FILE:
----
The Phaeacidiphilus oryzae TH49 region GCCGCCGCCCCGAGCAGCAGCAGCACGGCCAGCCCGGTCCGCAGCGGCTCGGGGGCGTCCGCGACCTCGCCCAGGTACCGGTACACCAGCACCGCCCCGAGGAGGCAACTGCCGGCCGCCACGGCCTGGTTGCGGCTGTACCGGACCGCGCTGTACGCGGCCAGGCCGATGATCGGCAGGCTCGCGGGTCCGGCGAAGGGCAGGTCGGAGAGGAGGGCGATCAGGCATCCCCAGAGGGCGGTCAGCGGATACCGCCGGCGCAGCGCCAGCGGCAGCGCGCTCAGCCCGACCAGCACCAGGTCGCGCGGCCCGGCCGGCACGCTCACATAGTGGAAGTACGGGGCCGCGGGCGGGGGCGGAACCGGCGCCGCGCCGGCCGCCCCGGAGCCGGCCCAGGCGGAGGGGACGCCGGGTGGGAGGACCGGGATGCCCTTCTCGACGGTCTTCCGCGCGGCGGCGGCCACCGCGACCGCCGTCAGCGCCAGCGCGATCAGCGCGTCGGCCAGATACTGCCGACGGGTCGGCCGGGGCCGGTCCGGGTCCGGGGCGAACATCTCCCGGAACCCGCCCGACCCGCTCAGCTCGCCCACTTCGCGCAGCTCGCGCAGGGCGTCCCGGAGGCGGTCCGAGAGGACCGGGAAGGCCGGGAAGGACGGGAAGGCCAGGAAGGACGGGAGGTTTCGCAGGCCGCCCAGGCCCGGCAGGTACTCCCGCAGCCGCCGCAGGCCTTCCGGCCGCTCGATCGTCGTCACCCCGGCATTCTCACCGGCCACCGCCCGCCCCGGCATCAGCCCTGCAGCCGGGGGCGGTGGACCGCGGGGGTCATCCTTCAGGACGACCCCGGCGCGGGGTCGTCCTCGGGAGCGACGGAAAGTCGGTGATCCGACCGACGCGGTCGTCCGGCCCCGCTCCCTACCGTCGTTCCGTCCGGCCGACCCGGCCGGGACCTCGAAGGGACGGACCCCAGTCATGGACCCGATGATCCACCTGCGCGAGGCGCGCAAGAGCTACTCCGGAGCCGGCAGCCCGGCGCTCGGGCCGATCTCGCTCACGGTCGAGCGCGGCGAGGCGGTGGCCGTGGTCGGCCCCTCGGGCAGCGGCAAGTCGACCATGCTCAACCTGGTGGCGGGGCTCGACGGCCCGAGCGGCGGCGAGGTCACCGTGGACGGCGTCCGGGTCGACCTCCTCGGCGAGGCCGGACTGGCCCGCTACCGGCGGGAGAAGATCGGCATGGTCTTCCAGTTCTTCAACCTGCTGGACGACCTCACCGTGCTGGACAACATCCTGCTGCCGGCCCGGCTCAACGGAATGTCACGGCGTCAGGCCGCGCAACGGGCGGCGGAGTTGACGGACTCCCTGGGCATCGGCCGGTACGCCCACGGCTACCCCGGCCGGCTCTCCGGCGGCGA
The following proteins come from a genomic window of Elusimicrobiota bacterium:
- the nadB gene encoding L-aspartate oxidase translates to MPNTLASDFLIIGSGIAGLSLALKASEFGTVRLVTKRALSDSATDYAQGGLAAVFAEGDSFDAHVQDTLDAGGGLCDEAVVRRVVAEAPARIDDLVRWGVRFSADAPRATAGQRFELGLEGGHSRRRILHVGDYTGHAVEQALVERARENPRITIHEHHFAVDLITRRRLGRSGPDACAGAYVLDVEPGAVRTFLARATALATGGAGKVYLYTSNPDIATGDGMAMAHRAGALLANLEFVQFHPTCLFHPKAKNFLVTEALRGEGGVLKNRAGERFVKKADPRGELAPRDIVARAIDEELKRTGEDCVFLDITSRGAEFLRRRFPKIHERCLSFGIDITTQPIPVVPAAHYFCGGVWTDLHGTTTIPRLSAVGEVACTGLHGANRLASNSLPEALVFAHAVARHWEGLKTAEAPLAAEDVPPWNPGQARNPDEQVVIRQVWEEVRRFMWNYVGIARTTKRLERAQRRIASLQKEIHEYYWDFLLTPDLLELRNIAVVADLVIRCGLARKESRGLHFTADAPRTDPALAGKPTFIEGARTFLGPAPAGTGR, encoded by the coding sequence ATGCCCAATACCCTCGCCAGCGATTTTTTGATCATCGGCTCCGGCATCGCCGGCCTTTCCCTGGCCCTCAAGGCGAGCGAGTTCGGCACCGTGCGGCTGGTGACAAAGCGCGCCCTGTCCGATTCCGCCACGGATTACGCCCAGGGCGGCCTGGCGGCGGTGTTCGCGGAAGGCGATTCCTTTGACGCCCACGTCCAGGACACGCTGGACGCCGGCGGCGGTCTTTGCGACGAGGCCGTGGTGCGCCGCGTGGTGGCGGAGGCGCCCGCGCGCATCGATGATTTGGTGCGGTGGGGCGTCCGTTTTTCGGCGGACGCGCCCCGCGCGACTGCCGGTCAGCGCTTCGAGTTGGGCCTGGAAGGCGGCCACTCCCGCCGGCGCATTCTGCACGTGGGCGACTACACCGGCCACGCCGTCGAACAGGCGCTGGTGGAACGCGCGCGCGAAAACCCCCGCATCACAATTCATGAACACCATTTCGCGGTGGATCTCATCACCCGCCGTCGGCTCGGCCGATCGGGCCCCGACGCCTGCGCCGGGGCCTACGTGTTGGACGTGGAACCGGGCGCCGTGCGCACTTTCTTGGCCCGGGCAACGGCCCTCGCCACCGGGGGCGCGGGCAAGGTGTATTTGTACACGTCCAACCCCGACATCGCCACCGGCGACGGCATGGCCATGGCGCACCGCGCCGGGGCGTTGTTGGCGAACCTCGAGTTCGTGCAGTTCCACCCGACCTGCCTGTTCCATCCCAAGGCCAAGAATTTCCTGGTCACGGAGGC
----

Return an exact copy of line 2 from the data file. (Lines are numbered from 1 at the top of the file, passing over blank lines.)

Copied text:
The following proteins come from a genomic window of Elusimicrobiota bacterium: